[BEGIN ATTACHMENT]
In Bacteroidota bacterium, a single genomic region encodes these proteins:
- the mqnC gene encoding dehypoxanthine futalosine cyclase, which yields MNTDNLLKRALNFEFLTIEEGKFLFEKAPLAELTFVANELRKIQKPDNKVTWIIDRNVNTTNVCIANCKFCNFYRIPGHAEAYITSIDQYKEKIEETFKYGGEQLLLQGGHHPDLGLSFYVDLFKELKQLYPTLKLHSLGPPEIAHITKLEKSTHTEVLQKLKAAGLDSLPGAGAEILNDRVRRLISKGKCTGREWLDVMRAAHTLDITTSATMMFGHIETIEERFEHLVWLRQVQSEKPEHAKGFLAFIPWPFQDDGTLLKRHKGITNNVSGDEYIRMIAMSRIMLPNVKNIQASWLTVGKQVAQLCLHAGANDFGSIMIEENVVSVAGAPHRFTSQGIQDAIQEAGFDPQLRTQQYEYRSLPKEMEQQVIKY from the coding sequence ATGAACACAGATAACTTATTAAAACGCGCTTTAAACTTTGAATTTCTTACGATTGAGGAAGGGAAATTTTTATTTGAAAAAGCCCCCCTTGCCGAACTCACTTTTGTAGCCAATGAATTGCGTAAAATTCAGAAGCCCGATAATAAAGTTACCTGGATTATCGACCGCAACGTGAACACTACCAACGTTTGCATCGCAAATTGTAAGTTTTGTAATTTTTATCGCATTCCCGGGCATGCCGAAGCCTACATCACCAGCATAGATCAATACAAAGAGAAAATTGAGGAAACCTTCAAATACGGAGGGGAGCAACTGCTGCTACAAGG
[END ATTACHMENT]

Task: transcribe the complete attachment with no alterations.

In Bacteroidota bacterium, a single genomic region encodes these proteins:
- the mqnC gene encoding dehypoxanthine futalosine cyclase, which yields MNTDNLLKRALNFEFLTIEEGKFLFEKAPLAELTFVANELRKIQKPDNKVTWIIDRNVNTTNVCIANCKFCNFYRIPGHAEAYITSIDQYKEKIEETFKYGGEQLLLQGGHHPDLGLSFYVDLFKELKQLYPTLKLHSLGPPEIAHITKLEKSTHTEVLQKLKAAGLDSLPGAGAEILNDRVRRLISKGKCTGREWLDVMRAAHTLDITTSATMMFGHIETIEERFEHLVWLRQVQSEKPEHAKGFLAFIPWPFQDDGTLLKRHKGITNNVSGDEYIRMIAMSRIMLPNVKNIQASWLTVGKQVAQLCLHAGANDFGSIMIEENVVSVAGAPHRFTSQGIQDAIQEAGFDPQLRTQQYEYRSLPKEMEQQVIKY from the coding sequence ATGAACACAGATAACTTATTAAAACGCGCTTTAAACTTTGAATTTCTTACGATTGAGGAAGGGAAATTTTTATTTGAAAAAGCCCCCCTTGCCGAACTCACTTTTGTAGCCAATGAATTGCGTAAAATTCAGAAGCCCGATAATAAAGTTACCTGGATTATCGACCGCAACGTGAACACTACCAACGTTTGCATCGCAAATTGTAAGTTTTGTAATTTTTATCGCATTCCCGGGCATGCCGAAGCCTACATCACCAGCATAGATCAATACAAAGAGAAAATTGAGGAAACCTTCAAATACGGAGGGGAGCAACTGCTGCTACAAGG